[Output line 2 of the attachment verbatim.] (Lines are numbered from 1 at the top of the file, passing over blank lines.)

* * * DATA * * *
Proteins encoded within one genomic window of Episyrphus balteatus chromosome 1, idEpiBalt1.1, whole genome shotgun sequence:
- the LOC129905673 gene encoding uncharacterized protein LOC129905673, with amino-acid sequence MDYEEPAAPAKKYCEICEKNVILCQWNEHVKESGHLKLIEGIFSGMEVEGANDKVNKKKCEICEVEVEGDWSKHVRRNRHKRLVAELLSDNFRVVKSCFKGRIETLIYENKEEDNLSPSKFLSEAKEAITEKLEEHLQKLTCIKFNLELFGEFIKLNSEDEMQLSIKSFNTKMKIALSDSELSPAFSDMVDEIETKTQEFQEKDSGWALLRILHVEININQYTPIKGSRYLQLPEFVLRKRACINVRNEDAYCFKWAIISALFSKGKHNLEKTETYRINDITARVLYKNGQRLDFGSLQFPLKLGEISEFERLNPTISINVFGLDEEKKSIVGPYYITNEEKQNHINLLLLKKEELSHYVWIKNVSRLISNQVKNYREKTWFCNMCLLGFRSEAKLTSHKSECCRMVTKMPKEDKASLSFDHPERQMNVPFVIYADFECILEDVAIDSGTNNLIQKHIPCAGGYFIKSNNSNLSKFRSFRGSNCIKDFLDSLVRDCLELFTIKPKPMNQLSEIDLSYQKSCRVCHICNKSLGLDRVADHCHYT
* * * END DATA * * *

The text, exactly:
- the LOC129905673 gene encoding uncharacterized protein LOC129905673, with amino-acid sequence MDYEEPAAPAKKYCEICEKNVILCQWNEHVKESGHLKLIEGIFSGMEVEGANDKVNKKKCEICEVEVEGDWSKHVRRNRHKRLVAELLSDNFRVVKSCFKGRIETLIYENKEEDNLSPSKFLSEAKEAITEKLEEHLQKLTCIKFNLELFGEFIKLNSEDEMQLSIKSFNTKMKIALSDSELSPAFSDMVDEIETKTQEFQEKDSGWALLRILHVEININQYTPIKGSRYLQLPEFVLRKRACINVRNEDAYCFKWAIISALFSKGKHNLEKTETYRINDITARVLYKNGQRLDFGSLQFPLKLGEISEFERLNPTISINVFGLDEEKKSIVGPYYITNEEKQNHINLLLLKKEELSHYVWIKNVSRLISNQVKNYREKTWFCNMCLLGFRSEAKLTSHKSECCRMVTKMPKEDKASLSFDHPERQMNVPFVIYADFECILEDVAIDSGTNNLIQKHIPCAGGYFIKSNNSNLSKFRSFRGSNCIKDFLDSLVRDCLELFTIKPKPMNQLSEIDLSYQKSCRVCHICNKSLGLDRVADHCHYT